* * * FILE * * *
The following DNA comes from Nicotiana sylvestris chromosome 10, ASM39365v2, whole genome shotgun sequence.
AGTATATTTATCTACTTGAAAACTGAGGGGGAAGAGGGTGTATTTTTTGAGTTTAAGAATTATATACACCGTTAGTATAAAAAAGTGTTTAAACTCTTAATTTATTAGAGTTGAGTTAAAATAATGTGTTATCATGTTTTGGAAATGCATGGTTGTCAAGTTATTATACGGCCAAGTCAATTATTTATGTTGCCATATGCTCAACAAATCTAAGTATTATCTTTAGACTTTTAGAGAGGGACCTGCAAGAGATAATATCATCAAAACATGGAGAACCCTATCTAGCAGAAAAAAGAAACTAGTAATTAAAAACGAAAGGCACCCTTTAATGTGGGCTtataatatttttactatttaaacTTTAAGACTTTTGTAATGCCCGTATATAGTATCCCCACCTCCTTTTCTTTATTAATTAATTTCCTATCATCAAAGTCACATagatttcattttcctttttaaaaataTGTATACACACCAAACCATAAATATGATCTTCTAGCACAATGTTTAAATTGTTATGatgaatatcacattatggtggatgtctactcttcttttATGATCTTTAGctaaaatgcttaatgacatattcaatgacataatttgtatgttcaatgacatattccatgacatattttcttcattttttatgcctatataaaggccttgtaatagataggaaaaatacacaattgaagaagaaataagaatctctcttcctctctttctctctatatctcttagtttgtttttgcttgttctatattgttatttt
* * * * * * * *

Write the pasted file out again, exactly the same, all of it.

The following DNA comes from Nicotiana sylvestris chromosome 10, ASM39365v2, whole genome shotgun sequence.
AGTATATTTATCTACTTGAAAACTGAGGGGGAAGAGGGTGTATTTTTTGAGTTTAAGAATTATATACACCGTTAGTATAAAAAAGTGTTTAAACTCTTAATTTATTAGAGTTGAGTTAAAATAATGTGTTATCATGTTTTGGAAATGCATGGTTGTCAAGTTATTATACGGCCAAGTCAATTATTTATGTTGCCATATGCTCAACAAATCTAAGTATTATCTTTAGACTTTTAGAGAGGGACCTGCAAGAGATAATATCATCAAAACATGGAGAACCCTATCTAGCAGAAAAAAGAAACTAGTAATTAAAAACGAAAGGCACCCTTTAATGTGGGCTtataatatttttactatttaaacTTTAAGACTTTTGTAATGCCCGTATATAGTATCCCCACCTCCTTTTCTTTATTAATTAATTTCCTATCATCAAAGTCACATagatttcattttcctttttaaaaataTGTATACACACCAAACCATAAATATGATCTTCTAGCACAATGTTTAAATTGTTATGatgaatatcacattatggtggatgtctactcttcttttATGATCTTTAGctaaaatgcttaatgacatattcaatgacataatttgtatgttcaatgacatattccatgacatattttcttcattttttatgcctatataaaggccttgtaatagataggaaaaatacacaattgaagaagaaataagaatctctcttcctctctttctctctatatctcttagtttgtttttgcttgttctatattgttatttt